I have my mother's mother's china, crystal, and silver flatware and silver serving pieces. I don't have space for it inside the house so its all packed up and stored in the shed or garage, with the exception of 4 crystal champagne glasses that I keep in my kitchen. Several years ago I pulled out a lot of it for an elegant dinner party then packed it up again. The china and silver flatware are intended for dd, and she and ds can each have a set of crystal, and divide the silver serving pieces if any of them are worth it (they are silver plate and the plate is wearing off on some of them as my grandmother used them a lot). I also have an assortment of unusual little silver serving utensils such as spoons and forks that my mom had.

The big question is whether either of my kids will want their stuff when the time comes. They both like old things and are sentimental about family heirlooms, but at this point they both live a pretty "sparse" kind of lifestyle due to space issues and finances. Hopefully I won't need to get rid of the things for many years and they will both be able to afford larger places or at least storage units by then. Otherwise I guess they will be selling it all.

Avatar for mahopac
iVillage Member
Registered: 07-24-1997
Tue, 12-04-2012 - 1:04pm

DS took the set of melamine Corning dishes that we used to use when the kids were young.  He lives in an apartment with 3 other people and offered to bring the dishes.  Dunno if he'll ever bring them back.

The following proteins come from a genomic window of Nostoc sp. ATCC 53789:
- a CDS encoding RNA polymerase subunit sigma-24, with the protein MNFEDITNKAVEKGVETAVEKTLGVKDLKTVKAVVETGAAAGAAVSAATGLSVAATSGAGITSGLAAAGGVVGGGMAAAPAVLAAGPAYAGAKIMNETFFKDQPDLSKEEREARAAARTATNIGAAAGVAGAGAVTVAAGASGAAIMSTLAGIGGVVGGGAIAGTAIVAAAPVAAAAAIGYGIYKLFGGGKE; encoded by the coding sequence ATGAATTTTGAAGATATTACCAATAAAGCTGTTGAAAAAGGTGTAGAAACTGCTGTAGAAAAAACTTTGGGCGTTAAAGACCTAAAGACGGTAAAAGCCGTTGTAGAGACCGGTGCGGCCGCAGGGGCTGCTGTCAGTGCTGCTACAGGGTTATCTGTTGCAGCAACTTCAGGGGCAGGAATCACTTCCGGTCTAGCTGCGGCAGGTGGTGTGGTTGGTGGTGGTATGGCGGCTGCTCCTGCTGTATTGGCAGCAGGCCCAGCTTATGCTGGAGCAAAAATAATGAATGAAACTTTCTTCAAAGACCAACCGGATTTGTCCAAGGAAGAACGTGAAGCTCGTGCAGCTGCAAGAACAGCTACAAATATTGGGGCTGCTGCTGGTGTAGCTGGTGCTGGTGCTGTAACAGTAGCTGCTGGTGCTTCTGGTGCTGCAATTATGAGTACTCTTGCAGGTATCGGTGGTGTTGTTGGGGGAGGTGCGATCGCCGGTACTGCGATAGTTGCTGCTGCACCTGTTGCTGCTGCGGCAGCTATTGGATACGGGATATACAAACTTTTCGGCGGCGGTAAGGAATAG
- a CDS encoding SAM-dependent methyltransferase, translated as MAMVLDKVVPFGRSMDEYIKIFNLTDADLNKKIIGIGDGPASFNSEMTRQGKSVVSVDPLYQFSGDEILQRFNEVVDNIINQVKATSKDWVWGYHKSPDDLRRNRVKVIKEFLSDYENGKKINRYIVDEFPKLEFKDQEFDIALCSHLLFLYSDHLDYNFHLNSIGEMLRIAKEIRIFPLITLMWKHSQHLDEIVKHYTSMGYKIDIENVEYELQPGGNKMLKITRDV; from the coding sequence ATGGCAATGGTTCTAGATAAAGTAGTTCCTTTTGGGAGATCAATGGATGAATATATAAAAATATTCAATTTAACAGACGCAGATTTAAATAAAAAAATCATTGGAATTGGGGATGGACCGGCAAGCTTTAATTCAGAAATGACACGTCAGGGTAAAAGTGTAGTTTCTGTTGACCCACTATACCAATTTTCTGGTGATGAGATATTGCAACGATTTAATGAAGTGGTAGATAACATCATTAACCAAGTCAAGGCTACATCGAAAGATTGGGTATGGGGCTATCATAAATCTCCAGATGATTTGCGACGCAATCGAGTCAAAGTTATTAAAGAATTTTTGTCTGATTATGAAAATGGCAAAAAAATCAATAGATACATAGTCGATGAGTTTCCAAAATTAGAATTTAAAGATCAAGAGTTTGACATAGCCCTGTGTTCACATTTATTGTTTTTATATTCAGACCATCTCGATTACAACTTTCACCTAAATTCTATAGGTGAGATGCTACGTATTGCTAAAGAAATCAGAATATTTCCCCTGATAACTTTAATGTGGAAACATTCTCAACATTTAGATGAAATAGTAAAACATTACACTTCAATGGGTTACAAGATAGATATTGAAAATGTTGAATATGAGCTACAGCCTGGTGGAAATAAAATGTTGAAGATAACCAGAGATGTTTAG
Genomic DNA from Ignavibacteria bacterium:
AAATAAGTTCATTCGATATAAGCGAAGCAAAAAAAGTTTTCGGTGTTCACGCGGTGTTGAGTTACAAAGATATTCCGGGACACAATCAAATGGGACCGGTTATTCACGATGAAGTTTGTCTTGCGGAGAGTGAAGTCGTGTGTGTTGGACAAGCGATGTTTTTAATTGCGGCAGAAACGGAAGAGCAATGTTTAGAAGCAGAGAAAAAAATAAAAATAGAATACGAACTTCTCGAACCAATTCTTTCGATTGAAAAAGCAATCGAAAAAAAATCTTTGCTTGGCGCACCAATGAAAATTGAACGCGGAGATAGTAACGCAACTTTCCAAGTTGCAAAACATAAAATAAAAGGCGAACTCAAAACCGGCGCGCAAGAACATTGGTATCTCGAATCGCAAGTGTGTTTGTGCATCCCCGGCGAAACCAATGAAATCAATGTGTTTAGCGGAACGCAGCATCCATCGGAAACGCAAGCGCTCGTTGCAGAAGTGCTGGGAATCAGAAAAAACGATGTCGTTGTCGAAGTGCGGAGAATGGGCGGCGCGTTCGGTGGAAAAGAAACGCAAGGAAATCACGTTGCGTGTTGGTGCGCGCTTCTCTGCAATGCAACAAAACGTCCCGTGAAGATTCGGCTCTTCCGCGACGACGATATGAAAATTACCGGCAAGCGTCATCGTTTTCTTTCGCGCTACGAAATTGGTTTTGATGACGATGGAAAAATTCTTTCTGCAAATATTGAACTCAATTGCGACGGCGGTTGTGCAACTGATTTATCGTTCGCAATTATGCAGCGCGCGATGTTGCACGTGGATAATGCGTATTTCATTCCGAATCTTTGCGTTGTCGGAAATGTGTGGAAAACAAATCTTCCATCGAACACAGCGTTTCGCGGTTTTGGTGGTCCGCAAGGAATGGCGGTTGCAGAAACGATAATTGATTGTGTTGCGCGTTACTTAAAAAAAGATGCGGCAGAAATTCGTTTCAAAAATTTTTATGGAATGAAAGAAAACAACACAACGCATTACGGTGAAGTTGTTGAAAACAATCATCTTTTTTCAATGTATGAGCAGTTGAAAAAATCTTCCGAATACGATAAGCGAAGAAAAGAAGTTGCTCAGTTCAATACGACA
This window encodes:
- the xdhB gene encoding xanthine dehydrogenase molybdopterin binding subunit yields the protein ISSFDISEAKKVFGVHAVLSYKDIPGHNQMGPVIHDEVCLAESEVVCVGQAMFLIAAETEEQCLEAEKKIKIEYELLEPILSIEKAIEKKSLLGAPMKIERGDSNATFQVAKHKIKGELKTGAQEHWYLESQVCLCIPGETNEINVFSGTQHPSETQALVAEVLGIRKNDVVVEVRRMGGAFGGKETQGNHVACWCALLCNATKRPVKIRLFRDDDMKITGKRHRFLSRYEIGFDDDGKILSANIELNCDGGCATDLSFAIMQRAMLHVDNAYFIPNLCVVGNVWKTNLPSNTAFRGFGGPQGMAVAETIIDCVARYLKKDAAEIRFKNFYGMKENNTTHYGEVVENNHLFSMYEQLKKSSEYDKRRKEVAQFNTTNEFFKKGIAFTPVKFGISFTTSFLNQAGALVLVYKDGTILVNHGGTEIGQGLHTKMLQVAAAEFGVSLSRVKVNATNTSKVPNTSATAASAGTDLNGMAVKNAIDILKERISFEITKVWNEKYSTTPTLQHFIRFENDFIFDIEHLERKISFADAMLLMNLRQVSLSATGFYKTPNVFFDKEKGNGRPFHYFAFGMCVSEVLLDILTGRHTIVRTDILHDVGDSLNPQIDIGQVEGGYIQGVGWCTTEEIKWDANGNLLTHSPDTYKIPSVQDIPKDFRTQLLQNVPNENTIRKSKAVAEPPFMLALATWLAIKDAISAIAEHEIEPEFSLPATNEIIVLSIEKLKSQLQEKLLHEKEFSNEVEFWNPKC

My mom gave my sister a set of dishes when she was trying to downsize her HUGE collection of china.  Sis just passed it along to her 31yo son.  He said, "But Mom, this is good stuff" - but she figured, she never uses it anyway, she might as well pass it on.  So her son eats off what passed for Mom's "good" china back in the 60s.

Later on, Mom inherited my grandmother's china and then got into hosting big sit-down dinner parties and bought her own china service for 12.  Several years ago, she gave both of those to me.  I'm the only one in the family who does sit-down dinners for 20.  Dad gave me his stainless flatware set for 12 since he doesn't use it either.

I also have 2 sets of regular dishes and a set of Christmas stoneware that DH hates but puts up with for six weeks a year.  I'll happily pass along the regular dishes to my other kids as they need them - it will allow me to guiltlessly buy more. :)

iVillage Member
Registered: 04-16-2009
Tue, 12-04-2012 - 3:30pm

Inherited from MIL..complete china set, a lovely tea cup collection, complete crystal set,expensive vases, flatware (hers and her mother's)  & figurines plus dinning room set. Most of the stuff is over 100 years old.

A few pieces are displayed (like her mother's Silver Tea Set and the figurines) but most are stored away,in case the kids want it one day.

iVillage Member
Registered: 04-16-2009
Tue, 12-04-2012 - 3:30pm

Inherited from MIL..complete china set, a lovely tea cup collection, complete crystal set,expensive vases, flatware (hers and her mother's)  & figurines plus dinning room set. Most of the stuff is over 100 years old.

A few pieces are displayed (like her mother's Silver Tea Set and the figurines) but most are stored away,in case the kids want it one day.